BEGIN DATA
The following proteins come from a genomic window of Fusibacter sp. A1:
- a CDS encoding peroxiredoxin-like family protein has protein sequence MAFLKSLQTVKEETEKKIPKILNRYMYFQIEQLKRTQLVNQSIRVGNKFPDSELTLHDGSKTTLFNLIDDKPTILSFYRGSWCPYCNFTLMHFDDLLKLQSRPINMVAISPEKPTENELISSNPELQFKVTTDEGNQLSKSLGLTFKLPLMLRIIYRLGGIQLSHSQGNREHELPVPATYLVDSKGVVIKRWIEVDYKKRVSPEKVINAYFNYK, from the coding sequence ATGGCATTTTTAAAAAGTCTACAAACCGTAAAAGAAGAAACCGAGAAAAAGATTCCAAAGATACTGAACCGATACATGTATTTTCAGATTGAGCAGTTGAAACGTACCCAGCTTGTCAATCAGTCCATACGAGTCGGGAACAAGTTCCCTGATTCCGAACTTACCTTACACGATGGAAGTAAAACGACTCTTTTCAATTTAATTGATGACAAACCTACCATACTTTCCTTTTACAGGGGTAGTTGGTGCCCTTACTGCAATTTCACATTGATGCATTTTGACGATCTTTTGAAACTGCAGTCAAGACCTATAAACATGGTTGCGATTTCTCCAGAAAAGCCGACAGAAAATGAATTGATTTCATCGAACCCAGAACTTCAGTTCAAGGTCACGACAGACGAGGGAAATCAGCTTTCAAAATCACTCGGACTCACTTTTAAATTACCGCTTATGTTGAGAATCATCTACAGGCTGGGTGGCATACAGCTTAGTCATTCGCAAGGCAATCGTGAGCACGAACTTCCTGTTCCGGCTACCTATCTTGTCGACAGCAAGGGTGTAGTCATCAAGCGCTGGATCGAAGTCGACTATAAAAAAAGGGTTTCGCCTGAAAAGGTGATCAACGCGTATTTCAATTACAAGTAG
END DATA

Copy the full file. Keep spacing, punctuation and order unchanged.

The following proteins come from a genomic window of Fusibacter sp. A1:
- a CDS encoding peroxiredoxin-like family protein has protein sequence MAFLKSLQTVKEETEKKIPKILNRYMYFQIEQLKRTQLVNQSIRVGNKFPDSELTLHDGSKTTLFNLIDDKPTILSFYRGSWCPYCNFTLMHFDDLLKLQSRPINMVAISPEKPTENELISSNPELQFKVTTDEGNQLSKSLGLTFKLPLMLRIIYRLGGIQLSHSQGNREHELPVPATYLVDSKGVVIKRWIEVDYKKRVSPEKVINAYFNYK, from the coding sequence ATGGCATTTTTAAAAAGTCTACAAACCGTAAAAGAAGAAACCGAGAAAAAGATTCCAAAGATACTGAACCGATACATGTATTTTCAGATTGAGCAGTTGAAACGTACCCAGCTTGTCAATCAGTCCATACGAGTCGGGAACAAGTTCCCTGATTCCGAACTTACCTTACACGATGGAAGTAAAACGACTCTTTTCAATTTAATTGATGACAAACCTACCATACTTTCCTTTTACAGGGGTAGTTGGTGCCCTTACTGCAATTTCACATTGATGCATTTTGACGATCTTTTGAAACTGCAGTCAAGACCTATAAACATGGTTGCGATTTCTCCAGAAAAGCCGACAGAAAATGAATTGATTTCATCGAACCCAGAACTTCAGTTCAAGGTCACGACAGACGAGGGAAATCAGCTTTCAAAATCACTCGGACTCACTTTTAAATTACCGCTTATGTTGAGAATCATCTACAGGCTGGGTGGCATACAGCTTAGTCATTCGCAAGGCAATCGTGAGCACGAACTTCCTGTTCCGGCTACCTATCTTGTCGACAGCAAGGGTGTAGTCATCAAGCGCTGGATCGAAGTCGACTATAAAAAAAGGGTTTCGCCTGAAAAGGTGATCAACGCGTATTTCAATTACAAGTAG